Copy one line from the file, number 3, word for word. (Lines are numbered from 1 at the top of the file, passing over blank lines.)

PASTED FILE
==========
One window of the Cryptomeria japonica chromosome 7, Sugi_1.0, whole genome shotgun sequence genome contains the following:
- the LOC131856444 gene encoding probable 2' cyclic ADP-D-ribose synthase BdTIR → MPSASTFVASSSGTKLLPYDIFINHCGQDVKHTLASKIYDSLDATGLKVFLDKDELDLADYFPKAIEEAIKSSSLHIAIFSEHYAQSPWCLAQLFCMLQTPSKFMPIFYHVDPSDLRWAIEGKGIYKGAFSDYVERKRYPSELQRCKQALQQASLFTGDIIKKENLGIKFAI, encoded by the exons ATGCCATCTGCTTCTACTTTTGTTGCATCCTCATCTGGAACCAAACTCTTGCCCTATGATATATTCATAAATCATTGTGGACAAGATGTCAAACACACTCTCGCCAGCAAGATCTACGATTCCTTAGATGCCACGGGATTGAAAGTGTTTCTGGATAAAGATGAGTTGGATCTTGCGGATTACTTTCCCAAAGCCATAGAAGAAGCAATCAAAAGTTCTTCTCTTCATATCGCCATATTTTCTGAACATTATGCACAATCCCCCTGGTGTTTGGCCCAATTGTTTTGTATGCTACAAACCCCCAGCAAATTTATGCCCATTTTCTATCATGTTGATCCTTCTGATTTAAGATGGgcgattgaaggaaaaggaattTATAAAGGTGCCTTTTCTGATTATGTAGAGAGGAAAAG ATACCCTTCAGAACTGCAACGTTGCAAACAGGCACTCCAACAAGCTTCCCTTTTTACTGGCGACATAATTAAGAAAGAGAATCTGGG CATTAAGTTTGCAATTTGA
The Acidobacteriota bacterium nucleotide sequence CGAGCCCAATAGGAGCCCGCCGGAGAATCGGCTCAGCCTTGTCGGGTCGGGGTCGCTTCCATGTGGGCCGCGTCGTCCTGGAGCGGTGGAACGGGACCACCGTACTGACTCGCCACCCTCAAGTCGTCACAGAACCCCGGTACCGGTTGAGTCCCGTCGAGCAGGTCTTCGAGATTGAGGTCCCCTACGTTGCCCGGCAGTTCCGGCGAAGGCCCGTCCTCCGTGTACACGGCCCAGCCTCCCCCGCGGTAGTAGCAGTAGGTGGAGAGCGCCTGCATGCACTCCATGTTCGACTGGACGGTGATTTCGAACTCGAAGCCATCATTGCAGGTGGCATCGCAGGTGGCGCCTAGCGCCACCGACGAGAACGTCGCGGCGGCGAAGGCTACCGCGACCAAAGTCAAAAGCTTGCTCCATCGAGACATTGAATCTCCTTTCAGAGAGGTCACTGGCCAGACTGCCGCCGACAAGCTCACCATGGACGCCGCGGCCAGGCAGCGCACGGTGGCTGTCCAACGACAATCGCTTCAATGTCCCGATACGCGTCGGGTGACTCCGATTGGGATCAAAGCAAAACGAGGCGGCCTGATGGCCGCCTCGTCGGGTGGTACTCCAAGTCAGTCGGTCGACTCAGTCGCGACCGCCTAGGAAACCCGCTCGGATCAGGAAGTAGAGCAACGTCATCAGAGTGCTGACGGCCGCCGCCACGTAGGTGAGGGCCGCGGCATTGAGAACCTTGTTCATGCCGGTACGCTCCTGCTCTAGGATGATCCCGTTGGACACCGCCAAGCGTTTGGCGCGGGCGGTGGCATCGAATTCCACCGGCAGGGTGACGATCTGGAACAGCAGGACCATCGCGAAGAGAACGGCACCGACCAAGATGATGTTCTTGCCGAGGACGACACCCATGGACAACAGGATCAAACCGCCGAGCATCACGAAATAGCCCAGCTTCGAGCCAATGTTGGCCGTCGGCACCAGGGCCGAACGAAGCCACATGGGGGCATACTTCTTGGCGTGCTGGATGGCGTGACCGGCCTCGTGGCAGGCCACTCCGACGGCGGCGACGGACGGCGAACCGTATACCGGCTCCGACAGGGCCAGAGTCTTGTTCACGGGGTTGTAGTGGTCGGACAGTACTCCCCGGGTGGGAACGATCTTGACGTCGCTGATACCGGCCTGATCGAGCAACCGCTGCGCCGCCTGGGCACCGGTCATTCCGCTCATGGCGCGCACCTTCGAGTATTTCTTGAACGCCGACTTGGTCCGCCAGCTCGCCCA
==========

The Acidobacteriota bacterium nucleotide sequence CGAGCCCAATAGGAGCCCGCCGGAGAATCGGCTCAGCCTTGTCGGGTCGGGGTCGCTTCCATGTGGGCCGCGTCGTCCTGGAGCGGTGGAACGGGACCACCGTACTGACTCGCCACCCTCAAGTCGTCACAGAACCCCGGTACCGGTTGAGTCCCGTCGAGCAGGTCTTCGAGATTGAGGTCCCCTACGTTGCCCGGCAGTTCCGGCGAAGGCCCGTCCTCCGTGTACACGGCCCAGCCTCCCCCGCGGTAGTAGCAGTAGGTGGAGAGCGCCTGCATGCACTCCATGTTCGACTGGACGGTGATTTCGAACTCGAAGCCATCATTGCAGGTGGCATCGCAGGTGGCGCCTAGCGCCACCGACGAGAACGTCGCGGCGGCGAAGGCTACCGCGACCAAAGTCAAAAGCTTGCTCCATCGAGACATTGAATCTCCTTTCAGAGAGGTCACTGGCCAGACTGCCGCCGACAAGCTCACCATGGACGCCGCGGCCAGGCAGCGCACGGTGGCTGTCCAACGACAATCGCTTCAATGTCCCGATACGCGTCGGGTGACTCCGATTGGGATCAAAGCAAAACGAGGCGGCCTGATGGCCGCCTCGTCGGGTGGTACTCCAAGTCAGTCGGTCGACTCAGTCGCGACCGCCTAGGAAACCCGCTCGGATCAGGAAGTAGAGCAACGTCATCAGAGTGCTGACGGCCGCCGCCACGTAGGTGAGGGCCGCGGCATTGAGAACCTTGTTCATGCCGGTACGCTCCTGCTCTAGGATGATCCCGTTGGACACCGCCAAGCGTTTGGCGCGGGCGGTGGCATCGAATTCCACCGGCAGGGTGACGATCTGGAACAGCAGGACCATCGCGAAGAGAACGGCACCGACCAAGATGATGTTCTTGCCGAGGACGACACCCATGGACAACAGGATCAAACCGCCGAGCATCACGAAATAGCCCAGCTTCGAGCCAATGTTGGCCGTCGGCACCAGGGCCGAACGAAGCCACATGGGGGCATACTTCTTGGCGTGCTGGATGGCGTGACCGGCCTCGTGGCAGGCCACTCCGACGGCGGCGACGGACGGCGAACCGTATACCGGCTCCGACAGGGCCAGAGTCTTGTTCACGGGGTTGTAGTGGTCGGACAGTACTCCCCGGGTGGGAACGATCTTGACGTCGCTGATACCGGCCTGATCGAGCAACCGCTGCGCCGCCTGGGCACCGGTCATTCCGCTCATGGCGCGCACCTTCGAGTATTTCTTGAACGCCGACTTGGTCCGCCAGCTCGCCCA